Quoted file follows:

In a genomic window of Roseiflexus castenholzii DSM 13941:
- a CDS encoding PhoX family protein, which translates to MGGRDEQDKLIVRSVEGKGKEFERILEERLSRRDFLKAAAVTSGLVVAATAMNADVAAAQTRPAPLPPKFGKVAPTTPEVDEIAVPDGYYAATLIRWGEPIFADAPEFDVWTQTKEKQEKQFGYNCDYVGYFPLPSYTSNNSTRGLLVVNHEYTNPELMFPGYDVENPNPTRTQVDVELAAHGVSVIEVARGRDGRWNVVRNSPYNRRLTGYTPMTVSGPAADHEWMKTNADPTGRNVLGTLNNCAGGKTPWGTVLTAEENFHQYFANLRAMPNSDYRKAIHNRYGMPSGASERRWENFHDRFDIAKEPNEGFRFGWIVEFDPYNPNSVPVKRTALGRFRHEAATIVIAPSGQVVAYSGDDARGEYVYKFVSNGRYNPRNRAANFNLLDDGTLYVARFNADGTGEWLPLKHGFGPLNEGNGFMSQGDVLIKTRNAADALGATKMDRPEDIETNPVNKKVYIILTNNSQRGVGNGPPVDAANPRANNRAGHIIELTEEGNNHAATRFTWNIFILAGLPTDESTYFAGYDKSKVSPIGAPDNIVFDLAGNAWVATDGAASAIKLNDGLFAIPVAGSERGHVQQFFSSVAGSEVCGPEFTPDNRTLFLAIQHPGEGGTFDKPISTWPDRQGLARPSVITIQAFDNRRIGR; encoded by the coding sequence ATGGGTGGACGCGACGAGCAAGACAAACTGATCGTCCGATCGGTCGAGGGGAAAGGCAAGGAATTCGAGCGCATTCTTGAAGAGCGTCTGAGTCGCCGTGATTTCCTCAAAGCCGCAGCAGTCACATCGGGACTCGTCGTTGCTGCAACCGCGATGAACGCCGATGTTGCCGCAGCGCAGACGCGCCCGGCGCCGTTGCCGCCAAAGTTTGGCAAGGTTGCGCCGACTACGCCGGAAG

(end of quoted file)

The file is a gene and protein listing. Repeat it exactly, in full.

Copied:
In a genomic window of Roseiflexus castenholzii DSM 13941:
- a CDS encoding PhoX family protein, which translates to MGGRDEQDKLIVRSVEGKGKEFERILEERLSRRDFLKAAAVTSGLVVAATAMNADVAAAQTRPAPLPPKFGKVAPTTPEVDEIAVPDGYYAATLIRWGEPIFADAPEFDVWTQTKEKQEKQFGYNCDYVGYFPLPSYTSNNSTRGLLVVNHEYTNPELMFPGYDVENPNPTRTQVDVELAAHGVSVIEVARGRDGRWNVVRNSPYNRRLTGYTPMTVSGPAADHEWMKTNADPTGRNVLGTLNNCAGGKTPWGTVLTAEENFHQYFANLRAMPNSDYRKAIHNRYGMPSGASERRWENFHDRFDIAKEPNEGFRFGWIVEFDPYNPNSVPVKRTALGRFRHEAATIVIAPSGQVVAYSGDDARGEYVYKFVSNGRYNPRNRAANFNLLDDGTLYVARFNADGTGEWLPLKHGFGPLNEGNGFMSQGDVLIKTRNAADALGATKMDRPEDIETNPVNKKVYIILTNNSQRGVGNGPPVDAANPRANNRAGHIIELTEEGNNHAATRFTWNIFILAGLPTDESTYFAGYDKSKVSPIGAPDNIVFDLAGNAWVATDGAASAIKLNDGLFAIPVAGSERGHVQQFFSSVAGSEVCGPEFTPDNRTLFLAIQHPGEGGTFDKPISTWPDRQGLARPSVITIQAFDNRRIGR; encoded by the coding sequence ATGGGTGGACGCGACGAGCAAGACAAACTGATCGTCCGATCGGTCGAGGGGAAAGGCAAGGAATTCGAGCGCATTCTTGAAGAGCGTCTGAGTCGCCGTGATTTCCTCAAAGCCGCAGCAGTCACATCGGGACTCGTCGTTGCTGCAACCGCGATGAACGCCGATGTTGCCGCAGCGCAGACGCGCCCGGCGCCGTTGCCGCCAAAGTTTGGCAAGGTTGCGCCGACTACGCCGGAAG